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CCG and NHS England partnerships mostly work well at local level

But CCGs concerned about co-commissioning and level and type of support offered

Caroline White

Thursday, 05 December 2013

At a local level CCGs and NHS England Area Teams are working together well, but this is not yet consistent across the board, and CCG leads have some concerns around co-commissioning, reveals an appraisal of how well NHS England is working.

Last year NHS Clinical Commissioners (NHSCC), which represents CCGs, announced that it would be conducting a locally led appraisal of the body, based on expected behaviours in the emerging relationships between the different parts of the commissioning system.

These focus on common purpose; local leadership and accountability; and honesty and transparency. These were agreed between NHS Clinical Commissioners and their CCG members and NHS England, and set out in Ways of Working

NHSCC subsequently commissioned Ipsos MORI to survey CCG managerial, clinical, and financial leads across England about these relationships, six months in, with the aim of sharing best practice and highlighting where improvements could be made.

Some 273 out of 569 contacted (48%) responded, from 177 out of the 211 CCGs in England.

NHSCC President Michael Dixon commented: “A locally led appraisal of the central structure of the NHS is something that has never happened before and is possibly the most symbolic evidence available of a shift away from centralism and top-down-control.

Our results show that at a local level CCGs and NHS England Area Teams are working together well and are cooperating to get things right. There are clear indications of good working partnerships, but it is not yet consistent and it is vital that across NHS England they work hard to bring up all Area Teams to the standard of the best.”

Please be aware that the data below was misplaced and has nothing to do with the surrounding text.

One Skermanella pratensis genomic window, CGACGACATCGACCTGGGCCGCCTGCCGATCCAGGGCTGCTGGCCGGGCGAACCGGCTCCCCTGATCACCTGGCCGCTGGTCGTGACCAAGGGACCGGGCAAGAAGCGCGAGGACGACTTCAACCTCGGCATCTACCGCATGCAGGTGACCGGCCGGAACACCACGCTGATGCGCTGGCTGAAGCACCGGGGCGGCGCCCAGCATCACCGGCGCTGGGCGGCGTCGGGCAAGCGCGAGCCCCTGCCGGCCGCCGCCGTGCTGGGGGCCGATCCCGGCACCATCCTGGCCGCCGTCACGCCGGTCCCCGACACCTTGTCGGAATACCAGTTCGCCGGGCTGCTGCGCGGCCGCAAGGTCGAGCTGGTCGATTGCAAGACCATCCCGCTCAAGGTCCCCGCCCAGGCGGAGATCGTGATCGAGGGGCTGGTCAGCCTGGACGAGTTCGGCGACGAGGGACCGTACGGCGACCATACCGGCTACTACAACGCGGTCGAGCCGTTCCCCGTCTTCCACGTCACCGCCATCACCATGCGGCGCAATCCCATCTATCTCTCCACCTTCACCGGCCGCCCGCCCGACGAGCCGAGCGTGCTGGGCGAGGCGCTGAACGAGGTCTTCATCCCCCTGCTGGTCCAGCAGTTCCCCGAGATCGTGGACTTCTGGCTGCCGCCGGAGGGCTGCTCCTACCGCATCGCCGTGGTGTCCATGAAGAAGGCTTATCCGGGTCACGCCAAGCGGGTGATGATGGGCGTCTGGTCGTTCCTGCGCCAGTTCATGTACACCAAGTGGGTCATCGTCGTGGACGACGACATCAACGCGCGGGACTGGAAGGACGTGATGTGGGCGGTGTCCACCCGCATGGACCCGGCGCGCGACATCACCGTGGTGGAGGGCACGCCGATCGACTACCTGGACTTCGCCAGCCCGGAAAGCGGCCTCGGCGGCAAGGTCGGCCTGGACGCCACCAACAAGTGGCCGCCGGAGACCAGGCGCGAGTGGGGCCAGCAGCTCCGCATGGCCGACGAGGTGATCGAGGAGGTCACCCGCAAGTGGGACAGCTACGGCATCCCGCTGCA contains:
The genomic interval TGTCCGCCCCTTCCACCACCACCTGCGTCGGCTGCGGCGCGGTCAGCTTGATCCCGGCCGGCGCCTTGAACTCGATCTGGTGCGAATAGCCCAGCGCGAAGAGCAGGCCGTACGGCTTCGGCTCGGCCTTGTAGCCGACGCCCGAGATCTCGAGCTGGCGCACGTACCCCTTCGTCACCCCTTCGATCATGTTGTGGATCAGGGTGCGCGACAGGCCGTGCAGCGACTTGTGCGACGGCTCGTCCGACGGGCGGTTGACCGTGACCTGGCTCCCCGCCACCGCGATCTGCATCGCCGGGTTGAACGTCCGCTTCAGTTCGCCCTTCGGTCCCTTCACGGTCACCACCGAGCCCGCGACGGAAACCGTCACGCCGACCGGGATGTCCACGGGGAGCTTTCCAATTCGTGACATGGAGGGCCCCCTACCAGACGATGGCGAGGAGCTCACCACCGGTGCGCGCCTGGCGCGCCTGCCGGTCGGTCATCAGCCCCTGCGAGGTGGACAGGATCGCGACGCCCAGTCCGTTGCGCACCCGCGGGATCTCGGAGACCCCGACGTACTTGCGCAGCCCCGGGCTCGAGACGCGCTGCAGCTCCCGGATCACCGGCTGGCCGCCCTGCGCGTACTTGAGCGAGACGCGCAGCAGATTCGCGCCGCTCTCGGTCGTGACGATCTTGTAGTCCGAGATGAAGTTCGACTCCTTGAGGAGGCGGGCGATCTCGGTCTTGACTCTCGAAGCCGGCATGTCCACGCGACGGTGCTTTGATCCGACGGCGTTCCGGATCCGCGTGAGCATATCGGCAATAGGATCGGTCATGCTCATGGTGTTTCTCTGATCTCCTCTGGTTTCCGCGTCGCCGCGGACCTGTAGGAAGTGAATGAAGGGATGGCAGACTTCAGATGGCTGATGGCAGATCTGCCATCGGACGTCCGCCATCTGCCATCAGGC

The IPSOS Mori report showed that the commissioning system is fractured, which is leading to silo commissioning and behaviours.

“The solution has to be joining things up with CCGs, the centre of this process, not NHS England. This is not a pyramid with CCGs at the bottom of a commissioning hierarchy; rather, they are glue that can bring these things together and create the right balances and priorities,” he suggested.

Given the pressures the NHS faced, it was vital that primary care commissioning is properly resourced and that CCGs are enabled to take a more proactive role in it, he said. “CCGs must be given both the responsibility and the resources they need to better join up commissioning of services for patients,” he urged.

NHSCC has today written an open letter to Sir Malcolm Grant, Chair of NHS England setting out what NHSCC sees as the particular areas which warrant priority focus.

These include its role as a direct commissioner of services: CCG leads did not feel there was a shared vision with NHS England for what they were trying to achieve for primary care.

And just one in three respondents felt NHS England offered the support and development needed to maximise CCG potential. Some complained that the level of support offered was “constrictively narrow,” with interventions too prescriptive and “off the shelf.”

The leads also emphasised the structure of primary care commissioning as a significant challenge that needs to be overcome. They felt that roles, responsibilities and accountabilities were not always clear. Some leads said that CCGs are currently driving forward primary care rather than NHS England, and that commissioning should in the future sit with CCGs.

And when it came to direct commissioning, relationships seemed to be less collaborative than for other roles, with CCG leads suggesting that more information could be shared and more could be done to listen to their views.

Amanda Doyle, Co-Chair of the NHSCC Leadership Group and Chief Clinical Officer at NHS Blackpool CCG said: “We appreciate the positive way NHS England has approached this piece of work. However we now need [it] to grab hold of this report and use the findings to drive forward their organisational development.”

She continued: “Parity of esteem in the commissioning system will only come about when the system fully embraces mutual assurance. Until this happens CCGs will continue to see the relationships being one way, with no requirement for NHS England to account for its activities with respect to commissioning primary care and specialised services.”

NHSCC plans to repeat the survey in 2014 to track future progress from this starting point.

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